NASA Internship Propels Logan Ott’s Scientific Career

by Ellen Bombela, College of Agriculture and Life Sciences Communications Service

When Logan Ott started college he never imagined he’d be selected for an internship at NASA.

“I worked with an interconnected team of engineers, biologists and earth scientists to study the microbes that grow on the surfaces of space-bound vehicles like rovers and rockets,”  said Ott, who is graduating with a microbiology degree on May 5.

After applying for 35 internships, Ott was offered a position as an undergraduate research assistant at NASA in 2017. At the Jet Propulsion Laboratory in California he worked with the Planetary Protection Agency studying bacteria with a Matrix-Assisted Laser Desorption/Ionization Time-of-Flight Mass Spectrometry machine.

“We characterized organisms to find ways to prevent us from contaminating other planets, but also to prevent bringing microbes back to Earth as well,” Ott said.

Ott started college at Iowa Central Community College, but realized he wanted to do more. He entered the Admissions Partnership Program with Iowa State University. After earning his associate degree he started at Iowa State majoring in computer science, but soon discovered microbiology.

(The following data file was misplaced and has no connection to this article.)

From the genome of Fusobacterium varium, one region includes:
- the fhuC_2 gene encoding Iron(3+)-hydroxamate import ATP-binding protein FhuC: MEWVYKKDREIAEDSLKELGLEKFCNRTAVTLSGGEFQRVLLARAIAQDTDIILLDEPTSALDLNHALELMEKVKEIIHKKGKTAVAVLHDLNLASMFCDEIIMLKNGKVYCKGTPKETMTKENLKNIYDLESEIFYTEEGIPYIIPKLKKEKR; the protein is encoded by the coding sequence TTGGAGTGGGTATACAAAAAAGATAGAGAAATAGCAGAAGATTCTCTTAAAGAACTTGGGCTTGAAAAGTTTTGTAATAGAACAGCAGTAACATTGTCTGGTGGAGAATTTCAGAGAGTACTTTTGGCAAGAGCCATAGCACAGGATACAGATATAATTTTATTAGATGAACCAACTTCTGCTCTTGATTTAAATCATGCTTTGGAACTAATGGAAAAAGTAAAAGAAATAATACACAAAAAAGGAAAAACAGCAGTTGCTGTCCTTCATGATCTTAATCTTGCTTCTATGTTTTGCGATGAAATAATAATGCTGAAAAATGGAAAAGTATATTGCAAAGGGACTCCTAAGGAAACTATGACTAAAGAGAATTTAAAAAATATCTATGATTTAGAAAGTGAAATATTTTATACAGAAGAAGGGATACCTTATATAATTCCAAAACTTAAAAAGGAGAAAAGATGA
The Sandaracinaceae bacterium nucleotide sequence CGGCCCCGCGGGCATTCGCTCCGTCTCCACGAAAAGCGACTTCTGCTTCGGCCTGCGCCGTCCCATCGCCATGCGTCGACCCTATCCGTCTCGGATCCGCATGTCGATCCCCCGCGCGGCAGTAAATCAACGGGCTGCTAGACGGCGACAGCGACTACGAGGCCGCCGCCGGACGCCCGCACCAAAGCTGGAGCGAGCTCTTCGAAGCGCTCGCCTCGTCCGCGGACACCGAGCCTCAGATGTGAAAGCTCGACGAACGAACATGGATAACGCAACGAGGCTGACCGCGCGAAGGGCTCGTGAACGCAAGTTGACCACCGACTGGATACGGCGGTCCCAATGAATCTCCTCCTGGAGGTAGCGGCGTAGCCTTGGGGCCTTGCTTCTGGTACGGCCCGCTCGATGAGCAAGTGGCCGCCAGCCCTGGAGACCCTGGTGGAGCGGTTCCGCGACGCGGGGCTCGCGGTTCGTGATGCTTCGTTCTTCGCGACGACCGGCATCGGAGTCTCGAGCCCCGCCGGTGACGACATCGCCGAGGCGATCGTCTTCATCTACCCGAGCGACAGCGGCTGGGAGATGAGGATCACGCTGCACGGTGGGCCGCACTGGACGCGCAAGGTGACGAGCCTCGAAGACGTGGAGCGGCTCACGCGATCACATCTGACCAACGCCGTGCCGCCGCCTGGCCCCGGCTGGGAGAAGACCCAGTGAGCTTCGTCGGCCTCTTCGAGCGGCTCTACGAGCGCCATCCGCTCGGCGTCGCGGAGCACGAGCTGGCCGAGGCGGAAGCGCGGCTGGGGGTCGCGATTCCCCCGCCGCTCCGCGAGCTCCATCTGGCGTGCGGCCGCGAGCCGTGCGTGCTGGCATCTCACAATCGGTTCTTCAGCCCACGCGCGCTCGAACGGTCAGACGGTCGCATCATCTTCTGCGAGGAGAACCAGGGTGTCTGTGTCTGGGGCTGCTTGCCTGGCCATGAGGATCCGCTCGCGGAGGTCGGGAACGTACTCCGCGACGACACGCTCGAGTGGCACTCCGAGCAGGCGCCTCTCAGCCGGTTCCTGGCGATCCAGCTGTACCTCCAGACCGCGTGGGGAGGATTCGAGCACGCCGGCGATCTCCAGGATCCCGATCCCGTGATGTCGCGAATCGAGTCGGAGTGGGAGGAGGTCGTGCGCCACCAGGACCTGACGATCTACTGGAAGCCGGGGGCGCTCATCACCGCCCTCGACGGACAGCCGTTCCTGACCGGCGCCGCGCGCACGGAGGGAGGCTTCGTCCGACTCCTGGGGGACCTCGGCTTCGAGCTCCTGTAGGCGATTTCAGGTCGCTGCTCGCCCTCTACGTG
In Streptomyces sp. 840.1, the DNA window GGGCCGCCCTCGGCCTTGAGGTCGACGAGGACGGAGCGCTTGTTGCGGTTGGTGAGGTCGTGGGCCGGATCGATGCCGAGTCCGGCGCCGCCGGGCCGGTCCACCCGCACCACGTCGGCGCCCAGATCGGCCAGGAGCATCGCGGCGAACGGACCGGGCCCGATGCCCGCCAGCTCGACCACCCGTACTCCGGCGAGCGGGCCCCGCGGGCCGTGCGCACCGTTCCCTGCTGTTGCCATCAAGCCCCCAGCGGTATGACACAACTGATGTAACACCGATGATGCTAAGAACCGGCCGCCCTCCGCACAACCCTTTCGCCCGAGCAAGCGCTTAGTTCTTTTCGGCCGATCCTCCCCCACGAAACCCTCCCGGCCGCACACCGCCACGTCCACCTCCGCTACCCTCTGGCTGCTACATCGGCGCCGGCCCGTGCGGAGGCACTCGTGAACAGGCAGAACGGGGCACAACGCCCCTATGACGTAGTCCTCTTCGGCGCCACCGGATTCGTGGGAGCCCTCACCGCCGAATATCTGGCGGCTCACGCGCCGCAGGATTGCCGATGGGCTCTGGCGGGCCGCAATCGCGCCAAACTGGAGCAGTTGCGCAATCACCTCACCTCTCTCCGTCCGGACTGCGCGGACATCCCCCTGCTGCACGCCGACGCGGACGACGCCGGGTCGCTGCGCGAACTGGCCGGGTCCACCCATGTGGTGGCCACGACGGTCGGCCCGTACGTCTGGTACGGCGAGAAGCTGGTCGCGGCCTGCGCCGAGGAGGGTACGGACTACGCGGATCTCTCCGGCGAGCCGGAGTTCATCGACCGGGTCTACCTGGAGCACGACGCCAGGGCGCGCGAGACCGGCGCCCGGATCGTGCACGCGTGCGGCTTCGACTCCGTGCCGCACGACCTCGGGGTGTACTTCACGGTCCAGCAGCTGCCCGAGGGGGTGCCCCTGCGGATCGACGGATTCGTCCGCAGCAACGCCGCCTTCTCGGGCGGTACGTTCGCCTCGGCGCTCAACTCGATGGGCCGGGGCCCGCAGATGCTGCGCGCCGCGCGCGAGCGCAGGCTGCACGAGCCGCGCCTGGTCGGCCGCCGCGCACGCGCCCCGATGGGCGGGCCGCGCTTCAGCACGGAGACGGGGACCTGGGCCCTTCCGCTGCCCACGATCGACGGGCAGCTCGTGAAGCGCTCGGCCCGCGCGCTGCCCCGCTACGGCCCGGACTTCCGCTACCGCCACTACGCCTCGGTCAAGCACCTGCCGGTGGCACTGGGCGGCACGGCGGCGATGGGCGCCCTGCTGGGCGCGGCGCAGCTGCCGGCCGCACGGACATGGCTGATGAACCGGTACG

“I enjoy the interconnectedness of microbiology,” Ott said. “Microbiologists get exposure to pretty much every other department on campus, from food science to kinesiology, we’re finding out more and more that microbes are important to everything in pretty much everything we do.”

Along with classes, Ott served as chair of the Microbiology Club High School workshop and held two jobs. He worked as an undergraduate research assistant with Veterinary Microbiology and Preventive Medicine and as a laboratory assistant with the Diagnostic Bacteriology Lab College of Veterinary Medicine.

After graduation, Ott will pursue a doctorate degree in microbiology at Iowa State. He will be working with Melha Mellata, an assistant professor in food science and human nutrition, assisting with research on Avian Pathogenic Escherichia coli (APEC).

“I hope to continue researching and become a professor like many of the great mentors I’ve had here at Iowa State,” Ott said.

April 30, 2018